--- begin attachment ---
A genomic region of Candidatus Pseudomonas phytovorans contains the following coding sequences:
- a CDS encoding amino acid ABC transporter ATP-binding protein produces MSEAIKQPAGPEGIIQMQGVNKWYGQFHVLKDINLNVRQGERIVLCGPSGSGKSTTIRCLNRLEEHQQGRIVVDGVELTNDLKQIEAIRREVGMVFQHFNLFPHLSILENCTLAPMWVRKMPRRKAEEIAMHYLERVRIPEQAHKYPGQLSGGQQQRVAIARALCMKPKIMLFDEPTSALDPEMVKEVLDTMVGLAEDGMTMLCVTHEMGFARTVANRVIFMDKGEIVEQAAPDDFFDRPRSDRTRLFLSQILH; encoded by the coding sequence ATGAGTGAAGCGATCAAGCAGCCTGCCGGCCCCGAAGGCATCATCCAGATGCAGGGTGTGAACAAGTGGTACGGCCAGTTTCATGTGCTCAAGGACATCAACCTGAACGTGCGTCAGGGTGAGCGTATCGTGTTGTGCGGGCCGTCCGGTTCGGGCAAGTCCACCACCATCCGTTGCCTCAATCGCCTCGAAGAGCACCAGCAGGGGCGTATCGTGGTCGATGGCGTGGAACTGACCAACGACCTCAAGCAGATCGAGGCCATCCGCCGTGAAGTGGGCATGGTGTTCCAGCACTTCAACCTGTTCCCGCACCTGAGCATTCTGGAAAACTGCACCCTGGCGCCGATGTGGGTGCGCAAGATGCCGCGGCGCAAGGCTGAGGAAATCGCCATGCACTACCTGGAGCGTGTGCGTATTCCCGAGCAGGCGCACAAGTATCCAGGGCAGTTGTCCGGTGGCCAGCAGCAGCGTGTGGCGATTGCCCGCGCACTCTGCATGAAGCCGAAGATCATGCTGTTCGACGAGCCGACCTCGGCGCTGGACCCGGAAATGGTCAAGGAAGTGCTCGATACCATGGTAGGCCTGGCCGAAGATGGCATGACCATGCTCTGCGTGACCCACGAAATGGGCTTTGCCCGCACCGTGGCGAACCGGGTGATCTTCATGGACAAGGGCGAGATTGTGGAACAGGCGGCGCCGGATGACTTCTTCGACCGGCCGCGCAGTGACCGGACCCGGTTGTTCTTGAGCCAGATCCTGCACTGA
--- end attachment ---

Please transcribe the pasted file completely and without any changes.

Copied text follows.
A genomic region of Candidatus Pseudomonas phytovorans contains the following coding sequences:
- a CDS encoding amino acid ABC transporter ATP-binding protein produces MSEAIKQPAGPEGIIQMQGVNKWYGQFHVLKDINLNVRQGERIVLCGPSGSGKSTTIRCLNRLEEHQQGRIVVDGVELTNDLKQIEAIRREVGMVFQHFNLFPHLSILENCTLAPMWVRKMPRRKAEEIAMHYLERVRIPEQAHKYPGQLSGGQQQRVAIARALCMKPKIMLFDEPTSALDPEMVKEVLDTMVGLAEDGMTMLCVTHEMGFARTVANRVIFMDKGEIVEQAAPDDFFDRPRSDRTRLFLSQILH; encoded by the coding sequence ATGAGTGAAGCGATCAAGCAGCCTGCCGGCCCCGAAGGCATCATCCAGATGCAGGGTGTGAACAAGTGGTACGGCCAGTTTCATGTGCTCAAGGACATCAACCTGAACGTGCGTCAGGGTGAGCGTATCGTGTTGTGCGGGCCGTCCGGTTCGGGCAAGTCCACCACCATCCGTTGCCTCAATCGCCTCGAAGAGCACCAGCAGGGGCGTATCGTGGTCGATGGCGTGGAACTGACCAACGACCTCAAGCAGATCGAGGCCATCCGCCGTGAAGTGGGCATGGTGTTCCAGCACTTCAACCTGTTCCCGCACCTGAGCATTCTGGAAAACTGCACCCTGGCGCCGATGTGGGTGCGCAAGATGCCGCGGCGCAAGGCTGAGGAAATCGCCATGCACTACCTGGAGCGTGTGCGTATTCCCGAGCAGGCGCACAAGTATCCAGGGCAGTTGTCCGGTGGCCAGCAGCAGCGTGTGGCGATTGCCCGCGCACTCTGCATGAAGCCGAAGATCATGCTGTTCGACGAGCCGACCTCGGCGCTGGACCCGGAAATGGTCAAGGAAGTGCTCGATACCATGGTAGGCCTGGCCGAAGATGGCATGACCATGCTCTGCGTGACCCACGAAATGGGCTTTGCCCGCACCGTGGCGAACCGGGTGATCTTCATGGACAAGGGCGAGATTGTGGAACAGGCGGCGCCGGATGACTTCTTCGACCGGCCGCGCAGTGACCGGACCCGGTTGTTCTTGAGCCAGATCCTGCACTGA